Alikhani, Jamal, Deinhart, Amanda L., Visser, Ate, Bibby, Richard K., Purtschert, Roland, Moran, Jean E., Massoudieh, Arash, and Esser, Bradley K.. Nitrate vulnerability projections from Bayesian inference of multiple groundwater age tracers. United States: N. p., Web. doi:10.1016/j.jhydrol.2016.04.028.
Alikhani, Jamal, Deinhart, Amanda L., Visser, Ate, Bibby, Richard K., Purtschert, Roland, Moran, Jean E., Massoudieh, Arash, & Esser, Bradley K.. Nitrate vulnerability projections from Bayesian inference of multiple groundwater age tracers. United States. doi:10.1016/j.jhydrol.2016.04.028.
Alikhani, Jamal, Deinhart, Amanda L., Visser, Ate, Bibby, Richard K., Purtschert, Roland, Moran, Jean E., Massoudieh, Arash, and Esser, Bradley K.. 2016. "Nitrate vulnerability projections from Bayesian inference of multiple groundwater age tracers". United States. doi:10.1016/j.jhydrol.2016.04.028. https://www.osti.gov/servlets/purl/1367981.
@article{osti_1367981,
title = {Nitrate vulnerability projections from Bayesian inference of multiple groundwater age tracers},
author = {Alikhani, Jamal and Deinhart, Amanda L. and Visser, Ate and Bibby, Richard K. and Purtschert, Roland and Moran, Jean E. and Massoudieh, Arash and Esser, Bradley K.},
abstractNote = {Nitrate is a major source of contamination of groundwater in the United States and around the world. We tested the applicability of multiple groundwater age tracers (3H, 3He, 4He, 14C, 13C, and 85Kr) in projecting future trends of nitrate concentration in 9 long-screened, public drinking water wells in Turlock, California, where nitrate concentrations are increasing toward the regulatory limit. Very low 85Kr concentrations and apparent 3H/3He ages point to a relatively old modern fraction (40–50 years), diluted with pre-modern groundwater, corroborated by the onset and slope of increasing nitrate concentrations. An inverse Gaussian–Dirac model was chosen to represent the age distribution of the sampled groundwater at each well. Model parameters were estimated using a Bayesian inference, resulting in the posterior probability distribution – including the associated uncertainty – of the parameters and projected nitrate concentrations. Three scenarios were considered, including combined historic nitrate and age tracer data, the sole use of nitrate and the sole use of age tracer data. Each scenario was evaluated based on the ability of the model to reproduce the data and the level of reliability of the nitrate projections. The tracer-only scenario closely reproduced tracer concentrations, but not observed trends in the nitrate concentration. Both cases that included nitrate data resulted in good agreement with historical nitrate trends. Use of combined tracers and nitrate data resulted in a narrower range of projections of future nitrate levels. However, use of combined tracer and nitrate resulted in a larger discrepancy between modeled and measured tracers for some of the tracers. In conclusion, despite nitrate trend slopes between 0.56 and 1.73 mg/L/year in 7 of the 9 wells, the probability that concentrations will increase to levels above the MCL by 2040 are over 95% for only two of the wells, and below 15% in the other wells, due to a leveling off of reconstructed historical nitrate loadings to groundwater since about 1990.},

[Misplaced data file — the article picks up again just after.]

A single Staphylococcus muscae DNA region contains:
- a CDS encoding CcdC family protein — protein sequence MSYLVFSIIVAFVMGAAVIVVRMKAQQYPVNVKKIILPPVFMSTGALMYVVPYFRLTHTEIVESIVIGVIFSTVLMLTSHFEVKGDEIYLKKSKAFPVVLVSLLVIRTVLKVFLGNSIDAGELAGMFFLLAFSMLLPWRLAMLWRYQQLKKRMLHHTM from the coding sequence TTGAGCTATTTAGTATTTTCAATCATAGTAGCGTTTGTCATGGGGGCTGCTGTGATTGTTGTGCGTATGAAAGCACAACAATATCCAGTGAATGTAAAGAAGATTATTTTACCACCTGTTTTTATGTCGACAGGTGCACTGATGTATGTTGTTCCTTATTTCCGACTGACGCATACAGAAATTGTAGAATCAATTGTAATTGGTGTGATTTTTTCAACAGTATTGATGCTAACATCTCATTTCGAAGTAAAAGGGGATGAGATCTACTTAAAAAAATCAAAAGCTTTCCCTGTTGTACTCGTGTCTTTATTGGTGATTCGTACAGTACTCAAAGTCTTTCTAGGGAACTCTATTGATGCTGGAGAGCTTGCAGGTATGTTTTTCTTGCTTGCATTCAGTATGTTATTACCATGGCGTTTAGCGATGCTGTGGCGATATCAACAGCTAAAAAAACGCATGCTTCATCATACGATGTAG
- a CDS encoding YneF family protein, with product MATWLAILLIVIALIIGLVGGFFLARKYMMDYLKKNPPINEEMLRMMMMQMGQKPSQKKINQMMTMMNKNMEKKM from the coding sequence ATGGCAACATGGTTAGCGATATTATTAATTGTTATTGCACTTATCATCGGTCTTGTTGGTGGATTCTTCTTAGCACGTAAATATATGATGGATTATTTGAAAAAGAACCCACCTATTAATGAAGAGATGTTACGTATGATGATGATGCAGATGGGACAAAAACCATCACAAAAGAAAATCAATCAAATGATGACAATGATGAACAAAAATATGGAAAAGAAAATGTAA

doi = {10.1016/j.jhydrol.2016.04.028},
journal = {Journal of Hydrology},
number = PA,
volume = 543,
place = {United States},
year = {2016},
month = {4}
}